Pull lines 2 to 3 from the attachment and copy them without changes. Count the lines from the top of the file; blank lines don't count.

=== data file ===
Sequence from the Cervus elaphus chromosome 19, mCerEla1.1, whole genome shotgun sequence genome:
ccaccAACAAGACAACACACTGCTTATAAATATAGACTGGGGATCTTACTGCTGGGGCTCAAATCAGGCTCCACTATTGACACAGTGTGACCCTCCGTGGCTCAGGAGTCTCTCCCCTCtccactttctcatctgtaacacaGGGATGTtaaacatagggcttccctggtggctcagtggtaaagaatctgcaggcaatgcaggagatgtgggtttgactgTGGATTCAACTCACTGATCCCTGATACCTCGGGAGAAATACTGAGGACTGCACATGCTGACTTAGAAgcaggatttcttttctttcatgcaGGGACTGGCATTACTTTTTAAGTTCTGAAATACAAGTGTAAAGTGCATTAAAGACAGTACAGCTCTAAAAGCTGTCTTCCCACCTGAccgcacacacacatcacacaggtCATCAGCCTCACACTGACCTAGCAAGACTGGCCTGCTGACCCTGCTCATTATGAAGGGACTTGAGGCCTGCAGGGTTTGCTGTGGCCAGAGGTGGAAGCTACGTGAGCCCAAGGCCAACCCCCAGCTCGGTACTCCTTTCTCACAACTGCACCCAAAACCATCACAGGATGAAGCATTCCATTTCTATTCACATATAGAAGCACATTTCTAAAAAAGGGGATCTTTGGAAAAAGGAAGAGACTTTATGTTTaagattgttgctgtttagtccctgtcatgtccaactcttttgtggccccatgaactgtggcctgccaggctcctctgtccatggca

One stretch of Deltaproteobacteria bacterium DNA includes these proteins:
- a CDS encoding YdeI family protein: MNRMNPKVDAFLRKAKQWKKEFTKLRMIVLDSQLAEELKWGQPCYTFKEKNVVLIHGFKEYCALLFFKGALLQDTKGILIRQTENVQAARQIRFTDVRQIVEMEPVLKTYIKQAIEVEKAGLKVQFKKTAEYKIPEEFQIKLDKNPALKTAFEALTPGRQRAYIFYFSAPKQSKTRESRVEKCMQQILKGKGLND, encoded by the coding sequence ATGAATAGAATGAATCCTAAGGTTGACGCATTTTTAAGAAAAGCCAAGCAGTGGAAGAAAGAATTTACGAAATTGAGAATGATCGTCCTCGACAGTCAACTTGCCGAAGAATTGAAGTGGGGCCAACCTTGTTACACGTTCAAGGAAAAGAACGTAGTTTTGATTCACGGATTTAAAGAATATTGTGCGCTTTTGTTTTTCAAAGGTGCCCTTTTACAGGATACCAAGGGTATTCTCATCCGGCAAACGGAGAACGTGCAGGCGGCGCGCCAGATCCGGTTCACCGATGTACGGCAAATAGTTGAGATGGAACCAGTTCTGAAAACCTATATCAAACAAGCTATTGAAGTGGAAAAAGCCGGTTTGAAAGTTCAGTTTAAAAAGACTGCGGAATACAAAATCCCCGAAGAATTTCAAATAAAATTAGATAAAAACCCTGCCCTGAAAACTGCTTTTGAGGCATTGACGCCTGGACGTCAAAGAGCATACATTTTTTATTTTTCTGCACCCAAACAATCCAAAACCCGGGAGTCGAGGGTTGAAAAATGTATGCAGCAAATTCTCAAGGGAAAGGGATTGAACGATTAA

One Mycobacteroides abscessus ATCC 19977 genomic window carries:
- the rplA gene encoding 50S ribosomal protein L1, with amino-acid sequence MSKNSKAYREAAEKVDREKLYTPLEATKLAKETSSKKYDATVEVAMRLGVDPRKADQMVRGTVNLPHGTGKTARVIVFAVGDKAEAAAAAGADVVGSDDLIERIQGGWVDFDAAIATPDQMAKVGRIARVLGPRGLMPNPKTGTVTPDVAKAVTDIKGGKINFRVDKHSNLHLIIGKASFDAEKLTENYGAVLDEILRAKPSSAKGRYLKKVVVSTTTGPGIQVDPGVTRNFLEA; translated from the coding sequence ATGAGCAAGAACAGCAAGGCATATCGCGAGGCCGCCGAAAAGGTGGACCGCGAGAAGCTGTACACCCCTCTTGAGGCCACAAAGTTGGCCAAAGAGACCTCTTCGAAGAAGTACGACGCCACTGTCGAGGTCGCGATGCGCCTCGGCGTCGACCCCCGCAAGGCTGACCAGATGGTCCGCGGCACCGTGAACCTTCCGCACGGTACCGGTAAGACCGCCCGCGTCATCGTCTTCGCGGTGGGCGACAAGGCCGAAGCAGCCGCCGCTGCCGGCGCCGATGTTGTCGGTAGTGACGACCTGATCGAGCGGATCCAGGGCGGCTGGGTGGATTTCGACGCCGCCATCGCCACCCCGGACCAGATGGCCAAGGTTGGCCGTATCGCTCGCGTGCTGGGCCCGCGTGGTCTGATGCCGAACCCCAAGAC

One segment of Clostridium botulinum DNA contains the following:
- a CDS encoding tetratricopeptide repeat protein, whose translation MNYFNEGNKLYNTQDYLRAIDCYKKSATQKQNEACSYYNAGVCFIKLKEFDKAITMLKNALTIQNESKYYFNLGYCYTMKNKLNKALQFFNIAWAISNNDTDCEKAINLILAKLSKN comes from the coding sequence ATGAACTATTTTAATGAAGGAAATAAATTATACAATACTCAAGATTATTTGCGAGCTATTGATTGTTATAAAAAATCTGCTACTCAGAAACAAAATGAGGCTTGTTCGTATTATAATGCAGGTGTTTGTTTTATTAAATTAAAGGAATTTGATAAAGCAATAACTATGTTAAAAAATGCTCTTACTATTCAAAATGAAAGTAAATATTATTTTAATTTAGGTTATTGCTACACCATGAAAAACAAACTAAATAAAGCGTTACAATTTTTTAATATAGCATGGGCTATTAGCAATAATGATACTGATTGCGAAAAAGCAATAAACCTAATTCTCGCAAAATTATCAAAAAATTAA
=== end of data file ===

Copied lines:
ccaccAACAAGACAACACACTGCTTATAAATATAGACTGGGGATCTTACTGCTGGGGCTCAAATCAGGCTCCACTATTGACACAGTGTGACCCTCCGTGGCTCAGGAGTCTCTCCCCTCtccactttctcatctgtaacacaGGGATGTtaaacatagggcttccctggtggctcagtggtaaagaatctgcaggcaatgcaggagatgtgggtttgactgTGGATTCAACTCACTGATCCCTGATACCTCGGGAGAAATACTGAGGACTGCACATGCTGACTTAGAAgcaggatttcttttctttcatgcaGGGACTGGCATTACTTTTTAAGTTCTGAAATACAAGTGTAAAGTGCATTAAAGACAGTACAGCTCTAAAAGCTGTCTTCCCACCTGAccgcacacacacatcacacaggtCATCAGCCTCACACTGACCTAGCAAGACTGGCCTGCTGACCCTGCTCATTATGAAGGGACTTGAGGCCTGCAGGGTTTGCTGTGGCCAGAGGTGGAAGCTACGTGAGCCCAAGGCCAACCCCCAGCTCGGTACTCCTTTCTCACAACTGCACCCAAAACCATCACAGGATGAAGCATTCCATTTCTATTCACATATAGAAGCACATTTCTAAAAAAGGGGATCTTTGGAAAAAGGAAGAGACTTTATGTTTaagattgttgctgtttagtccctgtcatgtccaactcttttgtggccccatgaactgtggcctgccaggctcctctgtccatggca

One stretch of Deltaproteobacteria bacterium DNA includes these proteins: